A Focus on Bringing Ideas to Life

Machines are humming and the scent of metal hangs in the air. It’s a nice day. Not too hot and not too cold. Over here is a workbench, over there a large machine. While it may look like it was all thrown together, there is in fact a good reason for it: it means employees can easily locate their workstations. They work quietly and are very focused. And Waldemar is no exception.

He is an industrial mechanic. He’s busy turning and milling components that will go into ZEISS products. Microscopes, measuring machines and lithography optics. Even though he works on tiny parts, the finished products simply wouldn’t work without them. That’s something Waldemar is proud of. He’s proud of himself and his work. “It’s a great feeling to look through a finished microscope and see that it contains several components that I myself have produced.”

I’m always learning something new, and I just love the varied nature of my work.

Waldemar’s job is to focus on bringing other people’s ideas to life. Putting their theories into practice. To do this, he draws on his vast knowledge and his skills. He has to be both the master of his machine and a team player.

“Every one of us is assigned to a particular machine and has their own workspace, but we all have to work well together.” The goal is to deliver top quality at all times. That includes having to tell your boss that some things just aren’t working out as planned. Ideas don’t always translate perfectly into reality. “A machine is much more than a theory applied to a product,” says Waldemar.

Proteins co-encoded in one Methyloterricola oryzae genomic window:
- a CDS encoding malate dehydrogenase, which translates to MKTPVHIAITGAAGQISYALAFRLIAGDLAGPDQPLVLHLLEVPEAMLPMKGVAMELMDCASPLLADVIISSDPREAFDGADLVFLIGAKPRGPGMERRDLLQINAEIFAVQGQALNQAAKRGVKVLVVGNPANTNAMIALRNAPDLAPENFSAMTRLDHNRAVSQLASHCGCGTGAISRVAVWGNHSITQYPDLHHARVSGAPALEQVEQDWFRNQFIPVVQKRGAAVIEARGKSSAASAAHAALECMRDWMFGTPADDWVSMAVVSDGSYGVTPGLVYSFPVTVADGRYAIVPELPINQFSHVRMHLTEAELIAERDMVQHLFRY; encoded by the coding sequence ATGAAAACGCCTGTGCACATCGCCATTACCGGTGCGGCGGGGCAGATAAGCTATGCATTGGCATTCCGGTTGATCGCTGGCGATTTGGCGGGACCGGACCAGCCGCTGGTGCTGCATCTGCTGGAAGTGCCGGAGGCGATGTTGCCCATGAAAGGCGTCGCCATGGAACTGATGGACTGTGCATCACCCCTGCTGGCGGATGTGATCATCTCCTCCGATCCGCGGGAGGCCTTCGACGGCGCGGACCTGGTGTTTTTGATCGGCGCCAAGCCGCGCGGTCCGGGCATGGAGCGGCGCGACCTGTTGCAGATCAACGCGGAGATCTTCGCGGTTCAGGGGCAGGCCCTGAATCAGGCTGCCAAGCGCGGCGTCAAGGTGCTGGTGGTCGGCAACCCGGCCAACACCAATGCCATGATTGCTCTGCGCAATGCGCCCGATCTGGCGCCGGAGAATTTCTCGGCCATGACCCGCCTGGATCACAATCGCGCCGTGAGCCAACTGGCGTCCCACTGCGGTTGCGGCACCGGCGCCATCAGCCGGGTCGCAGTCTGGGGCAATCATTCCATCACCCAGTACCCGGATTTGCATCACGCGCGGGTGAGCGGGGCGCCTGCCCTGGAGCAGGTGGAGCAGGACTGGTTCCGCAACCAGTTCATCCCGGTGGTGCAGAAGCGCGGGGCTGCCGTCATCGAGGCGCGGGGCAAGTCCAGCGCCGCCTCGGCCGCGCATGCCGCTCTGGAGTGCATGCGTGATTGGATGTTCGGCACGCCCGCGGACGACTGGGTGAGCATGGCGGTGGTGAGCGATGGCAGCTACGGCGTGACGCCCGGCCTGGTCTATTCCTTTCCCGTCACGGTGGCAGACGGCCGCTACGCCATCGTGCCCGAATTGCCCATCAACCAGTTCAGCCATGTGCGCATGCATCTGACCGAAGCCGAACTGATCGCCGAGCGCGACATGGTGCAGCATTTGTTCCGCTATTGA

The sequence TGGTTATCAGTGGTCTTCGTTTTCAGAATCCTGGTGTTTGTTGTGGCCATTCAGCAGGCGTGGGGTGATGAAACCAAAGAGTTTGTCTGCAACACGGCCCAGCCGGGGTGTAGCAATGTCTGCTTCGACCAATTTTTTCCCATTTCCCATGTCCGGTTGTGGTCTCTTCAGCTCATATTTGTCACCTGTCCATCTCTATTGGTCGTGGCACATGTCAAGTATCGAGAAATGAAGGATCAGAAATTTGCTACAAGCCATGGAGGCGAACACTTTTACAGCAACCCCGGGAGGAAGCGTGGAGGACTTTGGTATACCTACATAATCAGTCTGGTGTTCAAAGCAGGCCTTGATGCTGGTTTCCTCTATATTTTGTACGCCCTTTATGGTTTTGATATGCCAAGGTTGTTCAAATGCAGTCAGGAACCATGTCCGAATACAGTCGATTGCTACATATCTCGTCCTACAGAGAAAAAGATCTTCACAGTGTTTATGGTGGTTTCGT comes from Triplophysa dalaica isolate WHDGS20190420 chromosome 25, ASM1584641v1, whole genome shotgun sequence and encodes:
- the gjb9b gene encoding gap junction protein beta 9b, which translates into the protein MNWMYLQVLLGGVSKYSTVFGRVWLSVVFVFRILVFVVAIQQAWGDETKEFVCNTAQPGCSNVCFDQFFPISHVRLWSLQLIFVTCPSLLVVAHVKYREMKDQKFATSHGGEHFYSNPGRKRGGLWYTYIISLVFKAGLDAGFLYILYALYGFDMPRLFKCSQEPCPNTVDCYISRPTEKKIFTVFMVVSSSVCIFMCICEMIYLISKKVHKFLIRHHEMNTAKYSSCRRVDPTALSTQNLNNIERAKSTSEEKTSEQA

So he and his colleagues make alternative suggestions. They discuss their ideas but spend most of their time putting them to the test. The most appropriate solution is then applied.

It’s a great feeling when your idea is the one that’s chosen. That’s when you know that you and your work are truly valued.

And when Waldemar sees the finished product, he’s incredibly proud that he has helped to create it.

For example, there are no words to describe the incredible feeling he got when he helped build microscopes that allow doctors to zoom in on a patient during surgery. The zoom function was produced by a purpose-built machine constructed by his team.

Waldemar never tires of producing the same parts time and again. New products lead to new challenges, new machines and software programs. “I’m always learning something new, and I just love the varied nature of my work.”

Errors are bound to occur when people and machines come together. But any errors are usually detected by no later than the assembly stage. So complaints are to be expected.

We are only human after all, but we can learn from our mistakes instead of repeating them.

Taking action instead of simply talking about it is what Waldemar enjoys, and it’s what drives him to achieve each and every day.

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